Airmen, civilians lay wreaths at Arlington – by Senior Airman J.G. Buzanowski

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Air Force Print News

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Hundreds of volunteers gathered at Arlington National Cemetery to place more than 5,000 donated Christmas wreaths on head stones. The 14th annual wreath
laying event is the result of Worcester Wreath Company's owner Morrill Worcester's, childhood dream of doing something to honor those laid to rest in the national cemetery.

Despite the cold, wind and snow, about 75 people gathered at Arlington National Cemetery on December 15, 2005, to lay more than 5,000 wreaths on gravesites, including four at the Tomb of the Unknown Soldier.

Since 1992, members of the armed forces, civil air patrol, veterans of foreign wars and several civilians have gathered to take part in the project, a brainchild of Maine resident Morrill Worcester.

Mr. Worcester owns and operates a holiday decoration company. Thirteen years ago he had a holiday wreath surplus and thought back to his youth. At age 12, he’d won a trip to Washington, D.C., and Arlington National Cemetery was one of the most memorable places he visited. His first thought was to bring the extra 4,000 wreaths there.

“We couldn’t do anything in this country if it wasn’t for the people who gave their lives to protect us,” Mr. Worcester said. “It’s a great honor to be able to come here and pay our respects.”

In 1993, rather than bring leftover wreaths, he planned for the event. Since then, he’s driven to Arlington every year with volunteers and a truck full of decorations.

Word got around to other agencies, such as the civil air patrol and the National Reconnaissance Office, and several people wanted to help.

“That first year, there were just a few of us, and it took us five or six hours to get them placed,” Mr. Worcester said. “This year, we had extra help and got done in about an hour.”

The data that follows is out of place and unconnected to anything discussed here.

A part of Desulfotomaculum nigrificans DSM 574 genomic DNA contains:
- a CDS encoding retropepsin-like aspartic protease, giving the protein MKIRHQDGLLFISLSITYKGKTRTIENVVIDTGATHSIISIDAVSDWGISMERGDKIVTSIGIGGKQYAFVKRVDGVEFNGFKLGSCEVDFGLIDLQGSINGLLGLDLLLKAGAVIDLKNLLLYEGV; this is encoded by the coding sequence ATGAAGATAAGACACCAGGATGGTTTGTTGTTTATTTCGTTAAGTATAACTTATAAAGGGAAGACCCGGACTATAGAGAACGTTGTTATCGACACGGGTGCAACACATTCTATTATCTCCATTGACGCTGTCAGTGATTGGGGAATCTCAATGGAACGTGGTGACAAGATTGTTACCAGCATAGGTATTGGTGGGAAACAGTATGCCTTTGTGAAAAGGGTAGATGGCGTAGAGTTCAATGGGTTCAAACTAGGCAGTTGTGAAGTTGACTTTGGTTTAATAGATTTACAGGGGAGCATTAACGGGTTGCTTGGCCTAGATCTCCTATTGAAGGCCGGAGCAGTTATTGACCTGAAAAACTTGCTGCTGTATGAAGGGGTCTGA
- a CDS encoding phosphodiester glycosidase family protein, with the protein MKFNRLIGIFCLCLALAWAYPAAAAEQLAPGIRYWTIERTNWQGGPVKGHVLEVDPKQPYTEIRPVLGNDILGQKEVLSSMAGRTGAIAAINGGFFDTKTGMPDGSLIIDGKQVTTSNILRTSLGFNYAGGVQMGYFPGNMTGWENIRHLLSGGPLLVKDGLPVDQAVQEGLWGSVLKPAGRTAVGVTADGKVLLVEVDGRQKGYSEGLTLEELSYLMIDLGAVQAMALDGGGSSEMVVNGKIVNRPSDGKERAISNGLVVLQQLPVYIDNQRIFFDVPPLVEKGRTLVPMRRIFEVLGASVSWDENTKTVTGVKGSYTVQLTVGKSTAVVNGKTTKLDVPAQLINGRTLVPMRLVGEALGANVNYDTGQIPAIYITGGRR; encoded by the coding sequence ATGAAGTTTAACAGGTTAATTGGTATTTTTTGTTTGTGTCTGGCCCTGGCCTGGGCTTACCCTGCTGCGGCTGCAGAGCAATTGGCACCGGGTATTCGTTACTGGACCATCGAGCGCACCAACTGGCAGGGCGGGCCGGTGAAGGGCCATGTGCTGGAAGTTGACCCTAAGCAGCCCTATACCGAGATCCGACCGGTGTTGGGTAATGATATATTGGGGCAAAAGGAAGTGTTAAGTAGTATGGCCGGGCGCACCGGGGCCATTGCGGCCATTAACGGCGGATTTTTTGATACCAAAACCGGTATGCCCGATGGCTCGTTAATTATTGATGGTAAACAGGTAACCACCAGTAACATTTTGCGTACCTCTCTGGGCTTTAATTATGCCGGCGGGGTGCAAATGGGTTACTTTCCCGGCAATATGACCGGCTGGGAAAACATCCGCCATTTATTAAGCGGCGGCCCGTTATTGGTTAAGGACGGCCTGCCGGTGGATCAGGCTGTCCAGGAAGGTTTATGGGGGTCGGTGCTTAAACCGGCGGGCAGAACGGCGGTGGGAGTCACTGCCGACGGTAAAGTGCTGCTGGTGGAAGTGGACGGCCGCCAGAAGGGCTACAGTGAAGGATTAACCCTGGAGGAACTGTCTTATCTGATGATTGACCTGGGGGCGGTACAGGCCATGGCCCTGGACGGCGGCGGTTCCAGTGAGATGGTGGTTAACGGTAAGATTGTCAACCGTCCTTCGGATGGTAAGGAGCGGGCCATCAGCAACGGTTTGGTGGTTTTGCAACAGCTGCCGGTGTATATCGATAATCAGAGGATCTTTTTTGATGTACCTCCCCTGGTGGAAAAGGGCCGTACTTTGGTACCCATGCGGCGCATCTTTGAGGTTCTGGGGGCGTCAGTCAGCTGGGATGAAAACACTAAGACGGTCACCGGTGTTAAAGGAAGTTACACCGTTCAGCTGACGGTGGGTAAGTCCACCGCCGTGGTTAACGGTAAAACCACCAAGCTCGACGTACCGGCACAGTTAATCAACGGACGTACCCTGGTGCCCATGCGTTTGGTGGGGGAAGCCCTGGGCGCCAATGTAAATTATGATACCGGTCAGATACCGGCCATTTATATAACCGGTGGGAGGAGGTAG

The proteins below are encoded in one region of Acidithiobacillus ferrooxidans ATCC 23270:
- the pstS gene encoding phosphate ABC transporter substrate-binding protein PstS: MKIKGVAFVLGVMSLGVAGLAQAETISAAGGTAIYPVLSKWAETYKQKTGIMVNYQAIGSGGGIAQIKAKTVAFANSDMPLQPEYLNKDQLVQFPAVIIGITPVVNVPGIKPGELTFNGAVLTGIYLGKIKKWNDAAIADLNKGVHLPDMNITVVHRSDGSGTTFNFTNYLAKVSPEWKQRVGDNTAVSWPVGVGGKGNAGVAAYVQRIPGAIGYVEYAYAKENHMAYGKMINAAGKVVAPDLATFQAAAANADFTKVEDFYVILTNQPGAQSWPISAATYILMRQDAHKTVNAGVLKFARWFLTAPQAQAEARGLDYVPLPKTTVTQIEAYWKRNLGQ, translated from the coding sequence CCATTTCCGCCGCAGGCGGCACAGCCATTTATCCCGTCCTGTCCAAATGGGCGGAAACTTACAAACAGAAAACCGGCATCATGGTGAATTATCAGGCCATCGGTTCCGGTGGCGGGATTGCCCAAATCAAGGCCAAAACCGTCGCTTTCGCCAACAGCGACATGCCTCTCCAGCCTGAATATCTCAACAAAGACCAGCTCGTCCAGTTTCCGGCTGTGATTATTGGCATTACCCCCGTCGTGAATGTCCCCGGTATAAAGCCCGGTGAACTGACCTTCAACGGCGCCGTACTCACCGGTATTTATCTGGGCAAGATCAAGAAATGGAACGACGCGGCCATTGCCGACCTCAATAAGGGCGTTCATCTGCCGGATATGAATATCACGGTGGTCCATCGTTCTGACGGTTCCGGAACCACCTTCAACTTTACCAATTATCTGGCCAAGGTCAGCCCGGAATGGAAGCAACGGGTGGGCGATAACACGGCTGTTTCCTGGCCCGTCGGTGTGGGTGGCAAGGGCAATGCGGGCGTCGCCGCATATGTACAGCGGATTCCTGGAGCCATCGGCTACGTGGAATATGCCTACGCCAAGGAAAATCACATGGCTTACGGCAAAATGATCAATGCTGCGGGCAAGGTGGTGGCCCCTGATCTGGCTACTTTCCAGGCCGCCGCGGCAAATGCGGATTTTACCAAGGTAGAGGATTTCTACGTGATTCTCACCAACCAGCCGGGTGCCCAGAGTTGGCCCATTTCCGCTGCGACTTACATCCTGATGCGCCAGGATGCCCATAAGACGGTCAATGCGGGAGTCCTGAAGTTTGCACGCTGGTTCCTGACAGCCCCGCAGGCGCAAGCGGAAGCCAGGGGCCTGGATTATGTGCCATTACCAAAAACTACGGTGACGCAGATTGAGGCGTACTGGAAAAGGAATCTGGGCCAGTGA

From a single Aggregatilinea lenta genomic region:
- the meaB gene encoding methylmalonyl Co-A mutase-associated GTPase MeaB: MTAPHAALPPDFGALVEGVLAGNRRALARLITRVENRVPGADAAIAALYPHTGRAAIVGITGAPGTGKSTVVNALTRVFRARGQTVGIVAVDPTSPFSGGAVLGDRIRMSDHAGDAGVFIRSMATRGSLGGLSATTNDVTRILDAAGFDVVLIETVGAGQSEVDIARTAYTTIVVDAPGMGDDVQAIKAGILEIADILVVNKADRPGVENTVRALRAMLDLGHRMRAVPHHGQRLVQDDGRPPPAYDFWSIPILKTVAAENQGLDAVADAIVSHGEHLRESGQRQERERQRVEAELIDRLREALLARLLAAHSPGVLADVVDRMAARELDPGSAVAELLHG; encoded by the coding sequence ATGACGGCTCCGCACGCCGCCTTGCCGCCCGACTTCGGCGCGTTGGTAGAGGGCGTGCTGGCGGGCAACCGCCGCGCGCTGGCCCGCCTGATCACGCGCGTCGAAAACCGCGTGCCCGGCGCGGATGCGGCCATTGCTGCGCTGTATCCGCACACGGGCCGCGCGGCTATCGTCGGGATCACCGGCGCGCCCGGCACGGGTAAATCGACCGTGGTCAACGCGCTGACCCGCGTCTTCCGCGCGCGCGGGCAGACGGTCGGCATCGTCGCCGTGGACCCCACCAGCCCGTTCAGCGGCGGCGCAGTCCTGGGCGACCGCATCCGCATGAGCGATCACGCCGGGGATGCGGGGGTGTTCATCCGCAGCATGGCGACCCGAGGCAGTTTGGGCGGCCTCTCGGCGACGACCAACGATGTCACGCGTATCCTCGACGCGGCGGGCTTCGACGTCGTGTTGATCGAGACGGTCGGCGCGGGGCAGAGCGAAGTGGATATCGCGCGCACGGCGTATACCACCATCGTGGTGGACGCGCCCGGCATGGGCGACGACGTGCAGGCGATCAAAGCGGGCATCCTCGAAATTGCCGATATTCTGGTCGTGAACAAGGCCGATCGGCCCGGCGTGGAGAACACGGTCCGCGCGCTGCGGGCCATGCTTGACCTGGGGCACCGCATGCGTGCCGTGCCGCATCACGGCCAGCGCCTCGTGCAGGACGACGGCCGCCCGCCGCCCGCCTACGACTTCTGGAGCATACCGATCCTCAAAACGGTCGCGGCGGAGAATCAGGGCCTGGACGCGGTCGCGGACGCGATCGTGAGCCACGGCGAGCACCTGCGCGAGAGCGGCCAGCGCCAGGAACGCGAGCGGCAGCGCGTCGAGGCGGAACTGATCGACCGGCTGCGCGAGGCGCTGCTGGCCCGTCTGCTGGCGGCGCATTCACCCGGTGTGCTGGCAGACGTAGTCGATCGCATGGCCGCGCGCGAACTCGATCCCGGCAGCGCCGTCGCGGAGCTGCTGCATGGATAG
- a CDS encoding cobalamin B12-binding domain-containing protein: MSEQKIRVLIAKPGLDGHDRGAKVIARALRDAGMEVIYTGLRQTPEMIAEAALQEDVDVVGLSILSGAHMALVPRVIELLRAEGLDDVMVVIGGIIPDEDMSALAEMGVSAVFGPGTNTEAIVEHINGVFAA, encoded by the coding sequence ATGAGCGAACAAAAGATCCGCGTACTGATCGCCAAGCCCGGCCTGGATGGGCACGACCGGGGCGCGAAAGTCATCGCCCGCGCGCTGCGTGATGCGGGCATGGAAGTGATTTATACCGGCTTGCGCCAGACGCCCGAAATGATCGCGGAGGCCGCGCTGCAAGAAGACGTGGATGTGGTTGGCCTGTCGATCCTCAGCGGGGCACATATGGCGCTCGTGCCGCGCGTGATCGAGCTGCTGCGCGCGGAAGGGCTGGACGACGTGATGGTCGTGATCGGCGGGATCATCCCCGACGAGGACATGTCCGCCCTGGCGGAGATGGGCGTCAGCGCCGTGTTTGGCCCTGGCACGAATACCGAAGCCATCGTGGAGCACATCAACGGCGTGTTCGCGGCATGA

This was the fourth year Tech. Sgt. Lisa Rodier helped honor those buried at Arlington. She described the event as “very emotional” and something everyone should do at least once.

“You get a feeling you can’t get from anything else,” Sergeant Rodier said. “These people sacrificed their lives for me and my children, so why can’t I sacrifice a little time for them?”

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Tech. Sgt. Scott Glassic places a wreath on a headstone. He was one of hundreds of volunteers who gathered at Arlington National
Cemetery to place more than 5,000 donated Christmas wreaths. The 14th annual wreath laying event is the result of Worcester Wreath Company's owner
Morrill Worcester's, childhood dream of doing something to honor those laid to rest in the national cemetery.
(U.S. Air Force photo by Master Sgt. Jim Varhegyi)

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Christmas wreaths adorn head stones at Arlington National Cemetery. The 14th annual wreath laying event is the result of Worcester Wreath
Company's owner Morrill Worcester's, childhood dream of doing something to honor those laid to rest in the national cemetery.
More than 5,000 donated wreaths were placed by volunteers this year.
(U.S. Air Force photo by Master Sgt. Jim Varhegyi)

wreaths-2005-photo-04

An Arlington Honor Guardsman walks his post past the tomb of the Unknown Soldier. The tomb was one of more than 5,000 headstones decorated
by volunteers. The 14th annual wreath laying event is the result of Worcester Wreath Company's owner Morrill Worcester's, childhood
dream of doing something to honor those laid to rest in the national cemetery.
(U.S. Air Force photo by Master Sgt. Jim Varhegyi)

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